Several studies have identified a rather interesting subtype of B-ALL with a distinct gene expression profile and immunophenotype (CD2 positive) characterized by deregulation of the transcription factors DUX4 and ETS transcription factor (ERG).34,36,37 DUX4 is located in microsatellite D4Z4 repeat domains in the subtelomeric region of chromosome 4, and it is present in 11 to 100 copies on each allele in a normal genome. It is normally expressed in the nucleus of germinal tissues, where its role in gonadal development is unclear.38  In this subtype, translocation of DUX4 to IGH is an early initiating event that results in high expression of a 3′ truncated isoform of DUX4 not normally expressed in B cells. The aberrantly expressed DUX4 binds to an intragenic region of ERG, resulting in expression of an altered ERG transcript, ERGalt, and a truncated C-terminal ERG protein that retains the DNA binding and transactivating domain of ERG, inhibits the wild-type protein, and is transforming in mouse models of B-ALL.37  DUX4-rearranged ALL accounts for 5% to 10% of B-ALL, with a slight peak in AYAs. Of clinical relevance, this subtype is associated with an excellent prognosis in both children and adults, even despite the presence of secondary genetic alterations otherwise associated with poor outcome, such as IKZF1 deletions, which are present in ∼40% of DUX4-rearranged ALL.37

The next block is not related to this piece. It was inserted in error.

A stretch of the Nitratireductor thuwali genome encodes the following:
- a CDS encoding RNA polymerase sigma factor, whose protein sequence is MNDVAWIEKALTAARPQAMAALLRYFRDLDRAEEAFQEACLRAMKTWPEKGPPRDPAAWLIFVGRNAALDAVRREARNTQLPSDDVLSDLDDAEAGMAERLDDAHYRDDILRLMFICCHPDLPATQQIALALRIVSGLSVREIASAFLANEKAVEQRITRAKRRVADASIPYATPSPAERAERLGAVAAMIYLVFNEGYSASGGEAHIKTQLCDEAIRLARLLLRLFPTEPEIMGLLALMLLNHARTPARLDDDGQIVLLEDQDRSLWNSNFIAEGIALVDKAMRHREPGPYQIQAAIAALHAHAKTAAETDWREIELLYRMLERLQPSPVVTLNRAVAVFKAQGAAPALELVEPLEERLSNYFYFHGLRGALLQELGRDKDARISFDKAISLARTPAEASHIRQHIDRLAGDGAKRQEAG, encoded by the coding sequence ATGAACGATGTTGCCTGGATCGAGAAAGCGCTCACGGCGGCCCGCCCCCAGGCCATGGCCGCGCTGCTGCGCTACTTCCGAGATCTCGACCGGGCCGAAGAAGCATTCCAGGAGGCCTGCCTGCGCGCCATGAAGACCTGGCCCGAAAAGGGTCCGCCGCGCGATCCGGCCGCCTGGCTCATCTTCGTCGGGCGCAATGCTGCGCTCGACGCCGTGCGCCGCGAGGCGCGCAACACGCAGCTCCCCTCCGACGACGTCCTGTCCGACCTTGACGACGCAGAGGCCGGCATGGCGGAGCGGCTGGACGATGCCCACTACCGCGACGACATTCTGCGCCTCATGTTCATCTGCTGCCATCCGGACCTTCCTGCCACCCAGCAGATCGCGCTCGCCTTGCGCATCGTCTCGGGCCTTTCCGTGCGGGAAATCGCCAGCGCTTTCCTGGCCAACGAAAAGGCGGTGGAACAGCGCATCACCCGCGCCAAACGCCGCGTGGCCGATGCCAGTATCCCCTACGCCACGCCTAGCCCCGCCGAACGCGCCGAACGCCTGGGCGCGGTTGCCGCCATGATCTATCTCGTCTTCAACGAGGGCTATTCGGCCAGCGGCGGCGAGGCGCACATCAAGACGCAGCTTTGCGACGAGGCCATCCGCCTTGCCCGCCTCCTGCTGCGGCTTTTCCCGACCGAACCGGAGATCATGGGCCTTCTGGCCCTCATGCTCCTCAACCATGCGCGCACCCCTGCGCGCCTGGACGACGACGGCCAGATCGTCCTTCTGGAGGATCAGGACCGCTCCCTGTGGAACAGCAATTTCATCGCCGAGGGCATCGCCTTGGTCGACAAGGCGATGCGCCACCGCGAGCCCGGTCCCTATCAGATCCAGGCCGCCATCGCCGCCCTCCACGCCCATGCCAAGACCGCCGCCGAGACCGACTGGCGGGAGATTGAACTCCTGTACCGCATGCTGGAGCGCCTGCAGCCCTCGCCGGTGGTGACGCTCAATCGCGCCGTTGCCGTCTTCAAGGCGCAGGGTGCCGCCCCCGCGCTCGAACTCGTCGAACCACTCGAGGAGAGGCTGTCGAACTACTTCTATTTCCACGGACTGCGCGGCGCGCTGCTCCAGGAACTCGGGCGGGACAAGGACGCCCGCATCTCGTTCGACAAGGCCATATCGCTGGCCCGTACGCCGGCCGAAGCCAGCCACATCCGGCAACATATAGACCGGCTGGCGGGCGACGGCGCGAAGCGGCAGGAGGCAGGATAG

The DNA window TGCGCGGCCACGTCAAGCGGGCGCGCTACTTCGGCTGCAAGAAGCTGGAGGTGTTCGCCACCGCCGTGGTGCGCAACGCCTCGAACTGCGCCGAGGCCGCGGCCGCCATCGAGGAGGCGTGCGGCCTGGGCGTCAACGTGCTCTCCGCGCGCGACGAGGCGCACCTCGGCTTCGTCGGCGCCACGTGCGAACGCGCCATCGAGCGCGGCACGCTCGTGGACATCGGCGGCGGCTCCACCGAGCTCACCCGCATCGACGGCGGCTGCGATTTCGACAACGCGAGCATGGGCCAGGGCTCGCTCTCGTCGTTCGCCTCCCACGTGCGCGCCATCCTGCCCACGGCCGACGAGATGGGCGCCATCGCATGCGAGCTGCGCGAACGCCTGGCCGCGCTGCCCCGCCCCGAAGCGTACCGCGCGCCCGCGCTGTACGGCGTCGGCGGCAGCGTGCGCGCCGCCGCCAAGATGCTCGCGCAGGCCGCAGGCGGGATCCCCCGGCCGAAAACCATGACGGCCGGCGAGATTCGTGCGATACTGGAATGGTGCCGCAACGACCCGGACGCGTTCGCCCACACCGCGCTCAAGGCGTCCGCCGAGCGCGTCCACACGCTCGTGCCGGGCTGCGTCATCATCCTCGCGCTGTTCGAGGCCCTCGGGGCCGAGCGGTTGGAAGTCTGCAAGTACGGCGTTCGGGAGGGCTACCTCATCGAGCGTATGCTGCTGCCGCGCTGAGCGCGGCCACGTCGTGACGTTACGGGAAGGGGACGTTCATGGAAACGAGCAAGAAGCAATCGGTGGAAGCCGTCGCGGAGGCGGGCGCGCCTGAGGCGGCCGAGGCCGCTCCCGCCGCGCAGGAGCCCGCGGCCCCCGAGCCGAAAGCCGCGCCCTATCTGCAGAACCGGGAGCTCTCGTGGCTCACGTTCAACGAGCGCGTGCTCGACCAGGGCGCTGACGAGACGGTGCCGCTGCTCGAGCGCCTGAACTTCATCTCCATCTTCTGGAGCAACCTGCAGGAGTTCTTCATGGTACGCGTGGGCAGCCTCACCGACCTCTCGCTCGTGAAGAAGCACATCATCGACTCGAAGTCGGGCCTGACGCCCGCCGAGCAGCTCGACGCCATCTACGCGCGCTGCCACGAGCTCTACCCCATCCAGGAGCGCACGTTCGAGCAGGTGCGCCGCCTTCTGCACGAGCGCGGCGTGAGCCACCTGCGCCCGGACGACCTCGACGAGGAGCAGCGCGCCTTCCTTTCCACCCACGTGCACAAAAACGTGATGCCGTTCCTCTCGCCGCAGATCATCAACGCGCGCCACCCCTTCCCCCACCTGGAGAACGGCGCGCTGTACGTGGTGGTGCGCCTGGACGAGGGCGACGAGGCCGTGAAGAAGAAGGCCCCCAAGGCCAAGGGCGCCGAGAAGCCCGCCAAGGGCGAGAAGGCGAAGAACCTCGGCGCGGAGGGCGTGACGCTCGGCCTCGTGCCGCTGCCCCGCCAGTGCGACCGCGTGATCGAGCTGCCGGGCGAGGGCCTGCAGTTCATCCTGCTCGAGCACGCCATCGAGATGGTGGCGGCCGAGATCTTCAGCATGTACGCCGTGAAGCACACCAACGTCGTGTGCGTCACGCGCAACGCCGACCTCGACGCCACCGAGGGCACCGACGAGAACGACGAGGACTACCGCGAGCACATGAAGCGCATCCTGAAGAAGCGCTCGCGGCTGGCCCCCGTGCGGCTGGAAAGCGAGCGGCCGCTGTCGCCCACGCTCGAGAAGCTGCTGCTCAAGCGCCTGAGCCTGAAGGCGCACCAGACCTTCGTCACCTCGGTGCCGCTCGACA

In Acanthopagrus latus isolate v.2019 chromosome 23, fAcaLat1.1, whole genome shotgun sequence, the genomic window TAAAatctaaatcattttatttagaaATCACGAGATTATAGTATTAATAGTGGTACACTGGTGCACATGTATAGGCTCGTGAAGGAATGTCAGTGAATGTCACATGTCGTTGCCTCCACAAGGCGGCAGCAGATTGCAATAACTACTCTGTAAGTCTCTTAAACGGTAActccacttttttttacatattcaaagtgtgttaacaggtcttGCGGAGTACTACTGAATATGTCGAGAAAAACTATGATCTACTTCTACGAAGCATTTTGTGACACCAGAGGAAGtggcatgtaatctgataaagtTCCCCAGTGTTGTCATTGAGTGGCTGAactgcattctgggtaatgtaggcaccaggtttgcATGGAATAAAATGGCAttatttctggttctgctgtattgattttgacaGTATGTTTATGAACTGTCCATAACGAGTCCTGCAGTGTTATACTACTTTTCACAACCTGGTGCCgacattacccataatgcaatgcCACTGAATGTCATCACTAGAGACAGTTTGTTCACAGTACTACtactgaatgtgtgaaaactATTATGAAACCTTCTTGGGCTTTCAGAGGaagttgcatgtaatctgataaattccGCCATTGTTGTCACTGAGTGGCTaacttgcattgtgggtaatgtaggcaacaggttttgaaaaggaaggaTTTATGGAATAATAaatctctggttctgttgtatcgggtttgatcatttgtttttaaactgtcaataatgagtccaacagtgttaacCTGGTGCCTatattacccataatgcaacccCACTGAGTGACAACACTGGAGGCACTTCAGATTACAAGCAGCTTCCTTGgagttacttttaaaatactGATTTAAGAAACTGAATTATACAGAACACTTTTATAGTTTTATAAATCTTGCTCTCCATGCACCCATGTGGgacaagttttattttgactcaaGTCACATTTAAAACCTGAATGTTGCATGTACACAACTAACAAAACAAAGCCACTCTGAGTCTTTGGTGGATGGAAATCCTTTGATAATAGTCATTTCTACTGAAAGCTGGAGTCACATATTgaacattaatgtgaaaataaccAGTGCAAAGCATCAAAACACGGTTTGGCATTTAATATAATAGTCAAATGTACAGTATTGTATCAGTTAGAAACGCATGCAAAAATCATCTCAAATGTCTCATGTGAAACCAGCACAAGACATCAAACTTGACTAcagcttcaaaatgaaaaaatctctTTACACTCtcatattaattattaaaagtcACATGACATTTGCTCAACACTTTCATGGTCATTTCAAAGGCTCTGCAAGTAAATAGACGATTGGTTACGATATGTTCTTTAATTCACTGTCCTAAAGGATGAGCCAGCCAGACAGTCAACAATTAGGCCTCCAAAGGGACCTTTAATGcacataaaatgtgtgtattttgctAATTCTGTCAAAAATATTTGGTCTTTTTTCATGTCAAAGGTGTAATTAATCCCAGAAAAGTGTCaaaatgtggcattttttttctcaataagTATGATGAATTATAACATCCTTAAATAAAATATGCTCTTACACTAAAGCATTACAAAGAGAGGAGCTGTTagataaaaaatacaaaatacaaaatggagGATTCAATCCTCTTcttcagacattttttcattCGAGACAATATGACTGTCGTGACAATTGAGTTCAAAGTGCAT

New transcription factors: MEF2D and ZNF384

Multiple 3′ partners have been identified for MEF2D, including BCL9, CSF1R, DAZAP1, FOXJ2, HNRNPUL1, and SS18. All fusions preserve the MEF2D MADS box domain that mediates DNA binding, resulting in enhanced transcriptional activity of MEF2D and a distinct gene expression profile characterized by deregulation of MEF2D targets.39  The exception is MEF2D-CFS1R, which displays the Ph-like gene expression profile.19  Clinically, MEF2D-rearranged ALL is associated with an aberrant immunophenotype (CD10 negative, CD38 positive) and an intermediate to poor outcome.39,40  Deregulation of MEF2D results in the overexpression of histone deacetylase 9, which can be targeted therapeutically using histone deacetylase inhibitors.39 

To date, 9 different 5′ fusion partners, usually involving a transcriptional regulator or chromatin modifier, have been identified for ZNF384: ARIDIB, BMP2K, CREBBP, EP300, EWSR1, SMARCA2, SYNRG, TAF15, and TCF3.36,41,42  The entire coding region of ZNF384 is included. Cases with ZNF384-rearranged ALL also have a unique transcriptional signature and are often diagnosed as B-ALL with aberrant expression of the myeloid markers CD13 and/or CD33. Interestingly, a significant proportion of B/myeloid mixed phenotype acute leukemia also harbors ZNF384 rearrangements, suggesting transformation of an early hematopoietic progenitor with multilineage potential.43  An intermediate prognosis has been described in small pediatric cohorts, although larger studies are required to confirm the prognostic relevance.41,42